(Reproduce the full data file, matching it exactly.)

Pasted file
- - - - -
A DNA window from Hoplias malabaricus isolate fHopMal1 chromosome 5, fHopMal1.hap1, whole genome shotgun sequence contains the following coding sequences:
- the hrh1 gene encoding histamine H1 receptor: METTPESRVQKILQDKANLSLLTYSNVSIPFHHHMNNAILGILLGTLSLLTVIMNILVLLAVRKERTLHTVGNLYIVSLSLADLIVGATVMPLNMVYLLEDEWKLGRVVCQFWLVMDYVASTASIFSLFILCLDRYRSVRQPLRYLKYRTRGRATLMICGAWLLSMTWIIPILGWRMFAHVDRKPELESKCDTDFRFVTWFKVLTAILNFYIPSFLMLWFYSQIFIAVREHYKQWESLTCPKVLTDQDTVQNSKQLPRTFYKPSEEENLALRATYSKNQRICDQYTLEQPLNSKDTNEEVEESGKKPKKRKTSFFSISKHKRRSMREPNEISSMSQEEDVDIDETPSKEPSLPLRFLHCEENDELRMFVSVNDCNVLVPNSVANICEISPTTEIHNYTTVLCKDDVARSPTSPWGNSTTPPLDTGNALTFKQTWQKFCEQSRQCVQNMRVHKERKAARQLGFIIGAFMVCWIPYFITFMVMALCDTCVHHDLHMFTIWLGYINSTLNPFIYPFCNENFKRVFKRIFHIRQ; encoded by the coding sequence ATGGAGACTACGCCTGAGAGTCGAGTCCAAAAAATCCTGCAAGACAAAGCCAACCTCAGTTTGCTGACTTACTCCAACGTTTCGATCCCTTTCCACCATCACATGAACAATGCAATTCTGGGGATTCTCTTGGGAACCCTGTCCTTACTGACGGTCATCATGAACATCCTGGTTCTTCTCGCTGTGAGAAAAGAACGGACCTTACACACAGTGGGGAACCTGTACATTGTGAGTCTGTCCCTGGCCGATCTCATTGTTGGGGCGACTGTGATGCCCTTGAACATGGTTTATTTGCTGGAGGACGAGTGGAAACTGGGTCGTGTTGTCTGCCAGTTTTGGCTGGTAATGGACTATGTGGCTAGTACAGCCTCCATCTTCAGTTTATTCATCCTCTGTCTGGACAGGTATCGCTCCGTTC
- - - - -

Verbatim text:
A DNA window from Hoplias malabaricus isolate fHopMal1 chromosome 5, fHopMal1.hap1, whole genome shotgun sequence contains the following coding sequences:
- the hrh1 gene encoding histamine H1 receptor: METTPESRVQKILQDKANLSLLTYSNVSIPFHHHMNNAILGILLGTLSLLTVIMNILVLLAVRKERTLHTVGNLYIVSLSLADLIVGATVMPLNMVYLLEDEWKLGRVVCQFWLVMDYVASTASIFSLFILCLDRYRSVRQPLRYLKYRTRGRATLMICGAWLLSMTWIIPILGWRMFAHVDRKPELESKCDTDFRFVTWFKVLTAILNFYIPSFLMLWFYSQIFIAVREHYKQWESLTCPKVLTDQDTVQNSKQLPRTFYKPSEEENLALRATYSKNQRICDQYTLEQPLNSKDTNEEVEESGKKPKKRKTSFFSISKHKRRSMREPNEISSMSQEEDVDIDETPSKEPSLPLRFLHCEENDELRMFVSVNDCNVLVPNSVANICEISPTTEIHNYTTVLCKDDVARSPTSPWGNSTTPPLDTGNALTFKQTWQKFCEQSRQCVQNMRVHKERKAARQLGFIIGAFMVCWIPYFITFMVMALCDTCVHHDLHMFTIWLGYINSTLNPFIYPFCNENFKRVFKRIFHIRQ; encoded by the coding sequence ATGGAGACTACGCCTGAGAGTCGAGTCCAAAAAATCCTGCAAGACAAAGCCAACCTCAGTTTGCTGACTTACTCCAACGTTTCGATCCCTTTCCACCATCACATGAACAATGCAATTCTGGGGATTCTCTTGGGAACCCTGTCCTTACTGACGGTCATCATGAACATCCTGGTTCTTCTCGCTGTGAGAAAAGAACGGACCTTACACACAGTGGGGAACCTGTACATTGTGAGTCTGTCCCTGGCCGATCTCATTGTTGGGGCGACTGTGATGCCCTTGAACATGGTTTATTTGCTGGAGGACGAGTGGAAACTGGGTCGTGTTGTCTGCCAGTTTTGGCTGGTAATGGACTATGTGGCTAGTACAGCCTCCATCTTCAGTTTATTCATCCTCTGTCTGGACAGGTATCGCTCCGTTC